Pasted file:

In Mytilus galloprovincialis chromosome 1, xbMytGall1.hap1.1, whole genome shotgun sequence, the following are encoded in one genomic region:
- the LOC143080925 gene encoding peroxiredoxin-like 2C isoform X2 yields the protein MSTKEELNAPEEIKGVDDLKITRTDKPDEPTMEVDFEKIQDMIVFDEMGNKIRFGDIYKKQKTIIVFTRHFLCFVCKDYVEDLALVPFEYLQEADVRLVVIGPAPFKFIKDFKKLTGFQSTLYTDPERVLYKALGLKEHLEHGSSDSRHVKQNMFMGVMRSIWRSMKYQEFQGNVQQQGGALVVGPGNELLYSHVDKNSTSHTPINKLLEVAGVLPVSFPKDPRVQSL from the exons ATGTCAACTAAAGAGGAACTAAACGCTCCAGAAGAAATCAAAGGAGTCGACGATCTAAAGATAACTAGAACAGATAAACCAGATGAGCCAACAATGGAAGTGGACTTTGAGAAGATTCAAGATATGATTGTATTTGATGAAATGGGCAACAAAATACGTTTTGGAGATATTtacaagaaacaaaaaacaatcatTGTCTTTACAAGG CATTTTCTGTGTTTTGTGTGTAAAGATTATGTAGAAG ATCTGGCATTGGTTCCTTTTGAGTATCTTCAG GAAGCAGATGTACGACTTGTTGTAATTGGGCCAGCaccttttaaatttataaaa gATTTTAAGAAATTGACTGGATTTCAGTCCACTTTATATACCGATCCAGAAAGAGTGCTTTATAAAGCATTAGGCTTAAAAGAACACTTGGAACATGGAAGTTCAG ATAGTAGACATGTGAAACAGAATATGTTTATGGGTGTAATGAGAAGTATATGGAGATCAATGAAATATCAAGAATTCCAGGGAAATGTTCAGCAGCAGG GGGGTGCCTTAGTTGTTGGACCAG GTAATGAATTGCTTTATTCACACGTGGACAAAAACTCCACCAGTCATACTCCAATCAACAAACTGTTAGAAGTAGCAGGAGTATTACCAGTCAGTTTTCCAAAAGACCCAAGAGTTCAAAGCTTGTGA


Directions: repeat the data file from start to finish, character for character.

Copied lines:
In Mytilus galloprovincialis chromosome 1, xbMytGall1.hap1.1, whole genome shotgun sequence, the following are encoded in one genomic region:
- the LOC143080925 gene encoding peroxiredoxin-like 2C isoform X2 yields the protein MSTKEELNAPEEIKGVDDLKITRTDKPDEPTMEVDFEKIQDMIVFDEMGNKIRFGDIYKKQKTIIVFTRHFLCFVCKDYVEDLALVPFEYLQEADVRLVVIGPAPFKFIKDFKKLTGFQSTLYTDPERVLYKALGLKEHLEHGSSDSRHVKQNMFMGVMRSIWRSMKYQEFQGNVQQQGGALVVGPGNELLYSHVDKNSTSHTPINKLLEVAGVLPVSFPKDPRVQSL from the exons ATGTCAACTAAAGAGGAACTAAACGCTCCAGAAGAAATCAAAGGAGTCGACGATCTAAAGATAACTAGAACAGATAAACCAGATGAGCCAACAATGGAAGTGGACTTTGAGAAGATTCAAGATATGATTGTATTTGATGAAATGGGCAACAAAATACGTTTTGGAGATATTtacaagaaacaaaaaacaatcatTGTCTTTACAAGG CATTTTCTGTGTTTTGTGTGTAAAGATTATGTAGAAG ATCTGGCATTGGTTCCTTTTGAGTATCTTCAG GAAGCAGATGTACGACTTGTTGTAATTGGGCCAGCaccttttaaatttataaaa gATTTTAAGAAATTGACTGGATTTCAGTCCACTTTATATACCGATCCAGAAAGAGTGCTTTATAAAGCATTAGGCTTAAAAGAACACTTGGAACATGGAAGTTCAG ATAGTAGACATGTGAAACAGAATATGTTTATGGGTGTAATGAGAAGTATATGGAGATCAATGAAATATCAAGAATTCCAGGGAAATGTTCAGCAGCAGG GGGGTGCCTTAGTTGTTGGACCAG GTAATGAATTGCTTTATTCACACGTGGACAAAAACTCCACCAGTCATACTCCAATCAACAAACTGTTAGAAGTAGCAGGAGTATTACCAGTCAGTTTTCCAAAAGACCCAAGAGTTCAAAGCTTGTGA